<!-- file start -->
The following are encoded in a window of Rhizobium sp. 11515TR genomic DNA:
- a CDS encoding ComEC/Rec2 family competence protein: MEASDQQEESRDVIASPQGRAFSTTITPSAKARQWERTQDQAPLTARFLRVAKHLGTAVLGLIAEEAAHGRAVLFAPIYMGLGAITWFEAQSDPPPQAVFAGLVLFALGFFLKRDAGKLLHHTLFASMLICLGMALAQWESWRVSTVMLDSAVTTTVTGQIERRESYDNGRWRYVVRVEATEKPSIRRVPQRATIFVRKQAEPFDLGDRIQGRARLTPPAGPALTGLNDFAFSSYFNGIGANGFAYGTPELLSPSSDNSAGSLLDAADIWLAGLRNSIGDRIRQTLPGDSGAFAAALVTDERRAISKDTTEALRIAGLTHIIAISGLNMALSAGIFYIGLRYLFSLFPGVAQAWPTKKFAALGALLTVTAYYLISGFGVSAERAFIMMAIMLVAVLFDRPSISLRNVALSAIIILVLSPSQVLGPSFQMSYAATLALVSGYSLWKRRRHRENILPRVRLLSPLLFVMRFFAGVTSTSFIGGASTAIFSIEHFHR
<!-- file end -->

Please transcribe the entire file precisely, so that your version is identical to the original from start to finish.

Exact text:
The following are encoded in a window of Rhizobium sp. 11515TR genomic DNA:
- a CDS encoding ComEC/Rec2 family competence protein: MEASDQQEESRDVIASPQGRAFSTTITPSAKARQWERTQDQAPLTARFLRVAKHLGTAVLGLIAEEAAHGRAVLFAPIYMGLGAITWFEAQSDPPPQAVFAGLVLFALGFFLKRDAGKLLHHTLFASMLICLGMALAQWESWRVSTVMLDSAVTTTVTGQIERRESYDNGRWRYVVRVEATEKPSIRRVPQRATIFVRKQAEPFDLGDRIQGRARLTPPAGPALTGLNDFAFSSYFNGIGANGFAYGTPELLSPSSDNSAGSLLDAADIWLAGLRNSIGDRIRQTLPGDSGAFAAALVTDERRAISKDTTEALRIAGLTHIIAISGLNMALSAGIFYIGLRYLFSLFPGVAQAWPTKKFAALGALLTVTAYYLISGFGVSAERAFIMMAIMLVAVLFDRPSISLRNVALSAIIILVLSPSQVLGPSFQMSYAATLALVSGYSLWKRRRHRENILPRVRLLSPLLFVMRFFAGVTSTSFIGGASTAIFSIEHFHR